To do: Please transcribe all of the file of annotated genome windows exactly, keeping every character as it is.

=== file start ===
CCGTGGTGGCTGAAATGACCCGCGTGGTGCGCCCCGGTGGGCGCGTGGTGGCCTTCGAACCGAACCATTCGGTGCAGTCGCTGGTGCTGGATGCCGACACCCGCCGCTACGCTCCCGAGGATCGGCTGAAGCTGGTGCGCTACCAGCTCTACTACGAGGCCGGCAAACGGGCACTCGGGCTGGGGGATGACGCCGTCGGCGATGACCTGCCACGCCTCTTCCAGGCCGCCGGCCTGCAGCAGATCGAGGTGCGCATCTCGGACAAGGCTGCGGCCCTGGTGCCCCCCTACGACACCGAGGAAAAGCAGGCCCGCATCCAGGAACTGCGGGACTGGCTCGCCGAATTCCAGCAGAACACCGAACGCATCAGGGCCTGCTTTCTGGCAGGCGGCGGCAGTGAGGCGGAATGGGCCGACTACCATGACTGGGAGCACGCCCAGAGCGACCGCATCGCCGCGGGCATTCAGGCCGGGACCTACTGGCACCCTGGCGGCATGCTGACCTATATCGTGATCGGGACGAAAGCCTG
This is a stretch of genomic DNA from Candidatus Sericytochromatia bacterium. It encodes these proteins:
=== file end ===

CCGTGGTGGCTGAAATGACCCGCGTGGTGCGCCCCGGTGGGCGCGTGGTGGCCTTCGAACCGAACCATTCGGTGCAGTCGCTGGTGCTGGATGCCGACACCCGCCGCTACGCTCCCGAGGATCGGCTGAAGCTGGTGCGCTACCAGCTCTACTACGAGGCCGGCAAACGGGCACTCGGGCTGGGGGATGACGCCGTCGGCGATGACCTGCCACGCCTCTTCCAGGCCGCCGGCCTGCAGCAGATCGAGGTGCGCATCTCGGACAAGGCTGCGGCCCTGGTGCCCCCCTACGACACCGAGGAAAAGCAGGCCCGCATCCAGGAACTGCGGGACTGGCTCGCCGAATTCCAGCAGAACACCGAACGCATCAGGGCCTGCTTTCTGGCAGGCGGCGGCAGTGAGGCGGAATGGGCCGACTACCATGACTGGGAGCACGCCCAGAGCGACCGCATCGCCGCGGGCATTCAGGCCGGGACCTACTGGCACCCTGGCGGCATGCTGACCTATATCGTGATCGGGACGAAAGCCTG
This is a stretch of genomic DNA from Candidatus Sericytochromatia bacterium. It encodes these proteins: